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Latitude: 57.1493 / 57°8'57"N
Longitude: -2.0934 / 2°5'36"W
OS Eastings: 394447
OS Northings: 806492
OS Grid: NJ944064
Mapcode National: GBR SD3.VV
Mapcode Global: WH9QQ.TKBN
Entry Name: 36-48 (Even Nos) King Street
Listing Date: 12 January 1967
Source: Historic Scotland
Source ID: 355209
Historic Scotland Designation Reference: LB20400
Building Class: Cultural
Electoral Ward: George St/Harbour
Traditional County: Aberdeenshire
Possilby John Smith, earlier 19th century. 3-storey and attic 9-bay tenement building with round-arched openings to ground. Grey granite ashlar, rubble to rear. Band course above ground floor, cill courses, eaves cornice. Piended dormers. 6-panel timber entrance doors with astragalled fanlights above. Round arched stair windows to rear.
Predominately 12- and 4-pane timber sash and case windows. Multi-pane glazing pattern to ground. Coped gable stacks.
This row of tenement buildings with its restrained, classical style forms an essential component of the planned streetscape of King Street. The classical style was to dominate the planned early nineteenth century city of Aberdeen and this is a good example of the genre. This is a particularly good example as the round arched openings to the ground floor have been retained and many of them have a traditional multi-pane glazing pattern. The bold town planning which created Union Street and King Street was the defining gesture which allowed Aberdeen to develop from a contained medieval burgh to a modern rational city.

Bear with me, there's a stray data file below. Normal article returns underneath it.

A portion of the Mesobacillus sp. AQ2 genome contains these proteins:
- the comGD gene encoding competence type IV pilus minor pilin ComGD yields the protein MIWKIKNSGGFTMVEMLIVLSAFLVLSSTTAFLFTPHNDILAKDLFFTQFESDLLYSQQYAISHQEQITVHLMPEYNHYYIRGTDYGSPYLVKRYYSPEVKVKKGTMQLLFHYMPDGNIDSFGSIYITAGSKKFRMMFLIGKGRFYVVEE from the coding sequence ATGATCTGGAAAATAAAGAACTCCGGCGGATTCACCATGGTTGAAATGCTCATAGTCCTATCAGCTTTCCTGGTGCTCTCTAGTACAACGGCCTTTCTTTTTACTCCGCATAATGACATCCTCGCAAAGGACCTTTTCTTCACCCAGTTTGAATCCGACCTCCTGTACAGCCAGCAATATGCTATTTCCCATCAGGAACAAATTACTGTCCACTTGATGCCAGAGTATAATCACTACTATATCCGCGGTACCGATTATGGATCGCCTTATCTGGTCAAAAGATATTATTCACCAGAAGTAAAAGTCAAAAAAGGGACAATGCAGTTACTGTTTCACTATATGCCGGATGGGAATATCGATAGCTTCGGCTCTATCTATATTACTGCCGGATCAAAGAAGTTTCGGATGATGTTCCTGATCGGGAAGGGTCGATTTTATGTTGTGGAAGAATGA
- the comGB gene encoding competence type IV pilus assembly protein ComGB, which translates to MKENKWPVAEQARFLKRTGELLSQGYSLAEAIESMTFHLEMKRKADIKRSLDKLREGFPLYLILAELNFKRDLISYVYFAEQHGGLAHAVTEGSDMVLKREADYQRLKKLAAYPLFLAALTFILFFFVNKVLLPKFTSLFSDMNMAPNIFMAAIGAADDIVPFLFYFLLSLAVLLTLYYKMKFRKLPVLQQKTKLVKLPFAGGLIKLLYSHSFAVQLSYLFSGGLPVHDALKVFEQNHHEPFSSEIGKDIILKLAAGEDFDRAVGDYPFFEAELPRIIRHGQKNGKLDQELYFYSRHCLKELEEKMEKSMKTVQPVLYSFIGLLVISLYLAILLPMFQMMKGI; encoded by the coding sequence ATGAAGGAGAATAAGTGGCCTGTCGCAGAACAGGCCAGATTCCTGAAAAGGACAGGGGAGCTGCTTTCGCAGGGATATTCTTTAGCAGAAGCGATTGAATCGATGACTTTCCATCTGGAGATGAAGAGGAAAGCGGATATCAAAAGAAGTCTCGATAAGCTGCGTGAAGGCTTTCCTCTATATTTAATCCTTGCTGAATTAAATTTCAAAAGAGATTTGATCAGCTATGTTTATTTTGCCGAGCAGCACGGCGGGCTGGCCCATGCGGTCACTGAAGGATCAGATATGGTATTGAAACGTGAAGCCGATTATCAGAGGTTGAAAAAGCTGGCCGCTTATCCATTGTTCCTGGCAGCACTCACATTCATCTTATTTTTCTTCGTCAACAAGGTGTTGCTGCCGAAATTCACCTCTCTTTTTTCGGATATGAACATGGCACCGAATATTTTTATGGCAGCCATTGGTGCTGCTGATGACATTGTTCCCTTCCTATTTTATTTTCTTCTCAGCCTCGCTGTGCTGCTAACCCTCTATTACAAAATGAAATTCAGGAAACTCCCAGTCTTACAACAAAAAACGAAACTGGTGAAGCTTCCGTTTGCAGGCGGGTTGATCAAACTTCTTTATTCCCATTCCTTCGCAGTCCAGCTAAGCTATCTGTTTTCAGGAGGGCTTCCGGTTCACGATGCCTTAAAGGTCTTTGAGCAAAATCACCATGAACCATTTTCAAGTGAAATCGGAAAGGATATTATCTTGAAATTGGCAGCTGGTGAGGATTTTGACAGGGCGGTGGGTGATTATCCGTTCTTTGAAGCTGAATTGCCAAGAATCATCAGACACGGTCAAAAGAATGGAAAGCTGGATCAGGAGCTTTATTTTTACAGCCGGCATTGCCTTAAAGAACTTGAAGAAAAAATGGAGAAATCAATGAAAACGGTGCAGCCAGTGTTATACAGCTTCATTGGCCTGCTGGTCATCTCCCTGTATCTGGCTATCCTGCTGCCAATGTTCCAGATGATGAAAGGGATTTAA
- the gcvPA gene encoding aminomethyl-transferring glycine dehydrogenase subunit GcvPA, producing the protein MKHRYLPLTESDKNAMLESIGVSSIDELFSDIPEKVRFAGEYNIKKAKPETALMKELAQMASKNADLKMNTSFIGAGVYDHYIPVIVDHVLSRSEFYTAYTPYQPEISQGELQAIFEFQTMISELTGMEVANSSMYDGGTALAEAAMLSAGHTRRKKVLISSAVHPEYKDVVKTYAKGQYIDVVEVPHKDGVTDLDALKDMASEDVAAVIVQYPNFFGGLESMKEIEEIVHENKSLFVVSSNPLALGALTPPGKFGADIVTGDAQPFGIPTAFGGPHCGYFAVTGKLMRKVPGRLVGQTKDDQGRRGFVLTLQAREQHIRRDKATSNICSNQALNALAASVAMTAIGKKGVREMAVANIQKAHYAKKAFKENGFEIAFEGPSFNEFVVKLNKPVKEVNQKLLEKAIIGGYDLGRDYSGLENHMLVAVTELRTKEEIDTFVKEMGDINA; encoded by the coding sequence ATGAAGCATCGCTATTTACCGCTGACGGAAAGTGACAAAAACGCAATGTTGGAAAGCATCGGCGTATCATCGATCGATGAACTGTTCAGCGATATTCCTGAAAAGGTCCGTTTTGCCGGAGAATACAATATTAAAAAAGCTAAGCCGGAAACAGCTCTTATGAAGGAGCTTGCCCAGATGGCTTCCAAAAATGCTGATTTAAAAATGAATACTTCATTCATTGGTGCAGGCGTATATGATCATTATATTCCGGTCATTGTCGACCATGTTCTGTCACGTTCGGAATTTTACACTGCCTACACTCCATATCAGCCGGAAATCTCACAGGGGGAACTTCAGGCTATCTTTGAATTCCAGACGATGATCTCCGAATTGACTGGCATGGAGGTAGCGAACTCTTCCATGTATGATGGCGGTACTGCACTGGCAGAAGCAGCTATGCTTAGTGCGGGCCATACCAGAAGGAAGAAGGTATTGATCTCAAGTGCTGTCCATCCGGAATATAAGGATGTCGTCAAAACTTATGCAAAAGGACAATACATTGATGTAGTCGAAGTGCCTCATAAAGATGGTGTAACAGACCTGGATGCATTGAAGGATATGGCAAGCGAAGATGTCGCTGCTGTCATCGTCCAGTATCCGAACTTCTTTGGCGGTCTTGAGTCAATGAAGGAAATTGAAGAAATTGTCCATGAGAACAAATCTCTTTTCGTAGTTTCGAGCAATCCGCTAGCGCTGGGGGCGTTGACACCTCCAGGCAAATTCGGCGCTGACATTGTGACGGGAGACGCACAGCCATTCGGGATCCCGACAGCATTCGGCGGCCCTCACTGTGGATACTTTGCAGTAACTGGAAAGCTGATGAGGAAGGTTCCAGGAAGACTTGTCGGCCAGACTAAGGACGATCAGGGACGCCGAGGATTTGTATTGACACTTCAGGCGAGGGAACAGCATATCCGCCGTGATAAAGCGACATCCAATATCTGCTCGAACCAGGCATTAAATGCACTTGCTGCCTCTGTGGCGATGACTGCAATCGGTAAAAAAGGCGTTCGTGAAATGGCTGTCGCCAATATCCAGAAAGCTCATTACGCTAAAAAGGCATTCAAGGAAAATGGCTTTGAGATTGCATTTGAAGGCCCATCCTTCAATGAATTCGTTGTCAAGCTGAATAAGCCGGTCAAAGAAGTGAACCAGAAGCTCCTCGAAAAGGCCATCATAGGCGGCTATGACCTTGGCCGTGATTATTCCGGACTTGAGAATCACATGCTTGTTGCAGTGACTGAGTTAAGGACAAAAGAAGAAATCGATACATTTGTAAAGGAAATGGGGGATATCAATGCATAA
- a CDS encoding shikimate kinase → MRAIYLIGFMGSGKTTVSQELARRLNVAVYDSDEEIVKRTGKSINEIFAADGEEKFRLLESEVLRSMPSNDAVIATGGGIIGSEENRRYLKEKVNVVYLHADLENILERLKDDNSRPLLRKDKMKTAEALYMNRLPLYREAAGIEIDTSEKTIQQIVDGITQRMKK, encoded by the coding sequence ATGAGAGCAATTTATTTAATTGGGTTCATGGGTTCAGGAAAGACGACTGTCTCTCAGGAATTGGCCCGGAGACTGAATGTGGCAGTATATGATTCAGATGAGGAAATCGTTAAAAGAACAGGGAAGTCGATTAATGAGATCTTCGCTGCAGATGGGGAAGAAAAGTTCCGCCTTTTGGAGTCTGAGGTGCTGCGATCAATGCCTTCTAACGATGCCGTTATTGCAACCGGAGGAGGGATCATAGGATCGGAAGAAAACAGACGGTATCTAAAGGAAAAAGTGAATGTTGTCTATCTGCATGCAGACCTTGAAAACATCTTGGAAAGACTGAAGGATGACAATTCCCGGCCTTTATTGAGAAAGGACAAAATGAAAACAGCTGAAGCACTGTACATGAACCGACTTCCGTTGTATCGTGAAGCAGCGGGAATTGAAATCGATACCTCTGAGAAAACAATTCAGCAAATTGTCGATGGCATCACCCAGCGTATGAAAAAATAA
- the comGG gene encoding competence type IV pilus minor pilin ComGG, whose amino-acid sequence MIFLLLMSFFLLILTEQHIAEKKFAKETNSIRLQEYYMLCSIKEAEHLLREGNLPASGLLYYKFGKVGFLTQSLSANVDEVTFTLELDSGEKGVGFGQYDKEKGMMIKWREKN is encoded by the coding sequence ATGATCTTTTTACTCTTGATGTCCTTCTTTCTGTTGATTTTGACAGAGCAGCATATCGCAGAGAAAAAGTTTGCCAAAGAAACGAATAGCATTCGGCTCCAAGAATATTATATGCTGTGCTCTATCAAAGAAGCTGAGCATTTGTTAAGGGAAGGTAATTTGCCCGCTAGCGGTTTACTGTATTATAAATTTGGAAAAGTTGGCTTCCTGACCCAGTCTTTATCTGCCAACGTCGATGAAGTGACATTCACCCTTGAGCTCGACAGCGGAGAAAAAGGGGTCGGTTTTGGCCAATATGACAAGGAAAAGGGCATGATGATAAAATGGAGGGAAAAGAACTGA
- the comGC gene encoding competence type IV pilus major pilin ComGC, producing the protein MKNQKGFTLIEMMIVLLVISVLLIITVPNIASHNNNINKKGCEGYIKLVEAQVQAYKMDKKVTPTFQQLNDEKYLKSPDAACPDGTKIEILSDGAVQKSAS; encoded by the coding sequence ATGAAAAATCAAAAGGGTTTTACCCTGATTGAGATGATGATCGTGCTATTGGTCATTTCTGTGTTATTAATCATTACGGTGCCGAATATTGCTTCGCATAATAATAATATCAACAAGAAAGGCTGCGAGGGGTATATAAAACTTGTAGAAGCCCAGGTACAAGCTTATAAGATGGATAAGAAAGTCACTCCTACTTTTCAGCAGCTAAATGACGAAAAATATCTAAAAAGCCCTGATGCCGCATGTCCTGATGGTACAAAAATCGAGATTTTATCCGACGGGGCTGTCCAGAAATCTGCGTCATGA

King Street developed after 1794, when a town council meeting asked the engineer Charles Abercrombie to find a way to connect the original steep, muddled Medieval streets of Aberdeen to the surrounding countryside. His plan was for two streets, one of which would run from Castlegate to the Denburn and the other which would run from the Castlegate to the North of the town. The latter was King Street. A competition for designs for this new street brought forward a design from Thomas Fletcher. This was to be a long classical façade, with a pedimented centrepiece and higher end blocks. This design was begun on the East side in 1805, with the creation of nos 8-10 (see separate listing). The idea of a standard, uniform terrace, however, was abandoned when negotiations had to be entered into with owners regarding the length of the frontages and the heights of the buildings. It was then decided to allow some variations between designs, whilst keeping to the essential classical style. The result is a street which shows the character of diversity within uniformity.
Part of B Group with 5 Castle Street, Nos 1-56 (inclusive nos) King Street and St Andrews Episcopal Cathedral.
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